Private financial institutions are entities like banks and hedge funds that are owned entirely by shareholders, without a government stake. These entities are still subject to government regulation and oversight but they operate with different end missions in mind. Their primary responsibility is to their shareholders, unlike public institutions, which have a public service mission, often development-oriented. Public financial institutions are owned wholly or in part by the government, and may include multiple government investors in the case of organizations like the world bank.
The positions occupied by shareholders can vary. At a credit union, every customer is also a shareholder, with the number of shares determined by the size of the deposit. The credit union has an obligation to generate returns for its customers, who also have an opportunity to vote on the credit union's officers and policies. This model can also include a link to another entity, like a corporation that creates a credit union for its employees.
Other private financial institutions are owned separately by shareholders who may or may not be depository members, and customers with funds on deposit do not necessarily own shares. These organizations invest the funds to provide returns for shareholders, and may offer benefits like interest on savings accounts to their customers. These private financial institutions can also engage in activities like investment of shareholder funds into stocks, bonds, and other financial instruments to generate a profit.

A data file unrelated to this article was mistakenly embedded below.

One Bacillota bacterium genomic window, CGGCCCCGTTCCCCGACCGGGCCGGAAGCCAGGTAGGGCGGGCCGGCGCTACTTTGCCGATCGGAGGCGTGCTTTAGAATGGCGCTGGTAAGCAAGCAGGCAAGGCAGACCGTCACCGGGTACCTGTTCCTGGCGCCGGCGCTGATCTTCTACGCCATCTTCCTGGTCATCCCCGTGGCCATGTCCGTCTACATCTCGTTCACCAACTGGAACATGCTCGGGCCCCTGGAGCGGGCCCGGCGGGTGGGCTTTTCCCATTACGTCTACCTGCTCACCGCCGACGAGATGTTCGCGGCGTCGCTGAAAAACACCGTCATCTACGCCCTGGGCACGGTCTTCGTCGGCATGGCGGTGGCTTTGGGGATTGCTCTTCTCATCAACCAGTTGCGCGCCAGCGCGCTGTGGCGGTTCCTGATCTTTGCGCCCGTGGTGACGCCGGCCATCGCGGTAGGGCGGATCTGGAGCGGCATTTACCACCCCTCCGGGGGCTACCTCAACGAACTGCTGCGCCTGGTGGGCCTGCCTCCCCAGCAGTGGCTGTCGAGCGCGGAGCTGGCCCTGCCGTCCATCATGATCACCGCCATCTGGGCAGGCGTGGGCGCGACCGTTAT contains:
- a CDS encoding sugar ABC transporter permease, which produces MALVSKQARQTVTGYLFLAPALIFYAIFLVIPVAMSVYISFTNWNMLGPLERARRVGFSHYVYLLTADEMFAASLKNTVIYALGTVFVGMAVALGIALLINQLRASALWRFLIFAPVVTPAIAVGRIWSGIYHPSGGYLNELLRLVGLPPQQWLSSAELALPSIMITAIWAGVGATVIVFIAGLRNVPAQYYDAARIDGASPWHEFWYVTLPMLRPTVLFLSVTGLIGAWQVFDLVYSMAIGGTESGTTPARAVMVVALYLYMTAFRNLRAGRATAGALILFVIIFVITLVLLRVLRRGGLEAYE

Such institutions can offer a variety of benefits to their shareholders. In some cases, the number of shareholders at private financial institutions may be limited; a single family, for instance, could hold a majority share in a bank, and the sale of shares might be restricted. Others have shares traded on the open market, and may have large numbers of shareholders thanks to stock dividends and releases of new issues. Shareholders can receive dividend payouts on their shares, and have an opportunity to vote in elections to determine the shape of the institution's policies.
Numerous regulations cover operations at private financial institutions. These include privacy requirements to protect the security of member information, as well as legal requirements concerning funds on reserve and other matters. These organizations are not accountable to the public in the way that public institutions are, but they are subject to controls to limit the possibility of financial panics and crises that could create a ripple effect. In contrast, a public financial institution like a development agency needs to provide funds for public works, publish information about its activities, and work with the public good in mind.